We spent one last night at the Hostel and were driving north along the California coast with Bryant Burkhardt the next morning to find some more rocks! Bryant showed us an amazing place! Russian Gulch near Mendocino provided us a twisted labarinth of rock and sea. It was unlike any place I had ever paddled. We were constantly warned about the possibility of Great White Sharks by surfers, locals, and kayakers alike. As we were getting dressed we were warned yet again by a curious on looker. It was breeding season so we took it seriously. Every corner you turned revealed a new challenge or an amazing view; or both. We kept a watch out for sharks but we were easily distracted by the spectacular scene before us. There were huge rooms within caves within archways, all filled with the strong salty aroma of the sea.

Bryan discusses options with Dave and Amanda...

...While I am off taking pics.

This is the bridge at Russian Gulch, our put-in.

I love plastic boats! I mis-judged this one just a bit.

The gulch provided us a nice protected launch and warm up area. Once outside, you could feel the water's energy change. The full strength of the 6 foot swell could be felt by all. Everyone's eyes got a little bigger, and the group fell silent.

Amanda and Dave hold position while Bryan gets the timing down for his big move. You can just make out the long series of tunnels on the right side of the shot. Bryant times his move and commits to the tunnel. Then he is gone.

You can make out Bryant's silouette as he heads into darkness. The color of the water was a beautiful light blue, and soo clear.

Amanda makes her way through yet another long tunnel, with Dave up ahead.

Bryant paddles around from the backside of his long tunnel move and joins back up with us. We all have a good time bouncing around in the rocks slowly making our way north, seeking out every cave, tunnel, archway, and slot we could find.

One of many caves that went back farther than we wanted to go.

An egret watches Dave glide by through the bull kelp.

At some point we slipped into a protected spot and found a nice lunch beach...

The view from lunch. (not too shabby)

After a nice break we were right back at it.

Amanda headed back out to sea after lunch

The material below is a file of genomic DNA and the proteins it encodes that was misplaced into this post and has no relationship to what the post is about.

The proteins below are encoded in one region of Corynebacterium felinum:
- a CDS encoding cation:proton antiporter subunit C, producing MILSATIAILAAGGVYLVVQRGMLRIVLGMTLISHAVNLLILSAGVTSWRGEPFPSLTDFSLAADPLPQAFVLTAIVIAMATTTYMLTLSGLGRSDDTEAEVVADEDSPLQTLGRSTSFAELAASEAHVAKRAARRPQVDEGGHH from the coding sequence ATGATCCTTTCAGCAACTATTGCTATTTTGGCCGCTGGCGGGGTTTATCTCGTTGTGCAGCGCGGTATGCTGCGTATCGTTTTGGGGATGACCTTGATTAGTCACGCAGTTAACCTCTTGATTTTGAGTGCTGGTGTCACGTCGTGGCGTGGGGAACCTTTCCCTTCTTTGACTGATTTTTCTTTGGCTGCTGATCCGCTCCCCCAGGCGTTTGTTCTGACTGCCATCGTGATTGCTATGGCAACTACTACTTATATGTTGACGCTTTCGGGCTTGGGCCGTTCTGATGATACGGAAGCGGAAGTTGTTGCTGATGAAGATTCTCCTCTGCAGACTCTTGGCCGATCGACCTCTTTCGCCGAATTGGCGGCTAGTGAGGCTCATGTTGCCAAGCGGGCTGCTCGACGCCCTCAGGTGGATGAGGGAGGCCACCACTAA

From the lunch spot we kept heading north to the point. There is a pretty exposed spot that we had to get through to get outside. There was substantual swell coming through, but the water was deep.

Amanda gets a quick stretch before heading out.

Dave shows her the way, as she follows close behind.

Dave White

The light house N. of Russian Gulch

The foam is everywhere and reminds us that waves break heavily in this spot. We don't waste any time.

Bryant makes his way back outside as the sun gets low in the sky.

You can see some good sized surf coming in. We were threading the needle between the rocks to our left and the big breakers to the right. We found some deep water and snuck through unscathed. It took us no time to get back to the bridge with following swell. What we took three hours to do on the way out only took us 30 minutes on the outside!

We all watched the sky in silence as the sun slipped below the horizon line revealing the evening's first stars. I remember wishing that we could paddle fast enough to keep the sun hovering just over that horizon allowing endless time to stay and surf.

We had one day left. We would just have to make the most of it. Bryant treated us to Sushi in town before he left for Sacramento. (What a great guy) We parted ways after a nice meal and ice cream. Dave, Amanda, and I headed North along the coast into the redwoods. We drove long into the darkness and found a pull off with enough space to pitch the mega mid and catch a few winks before it got too late.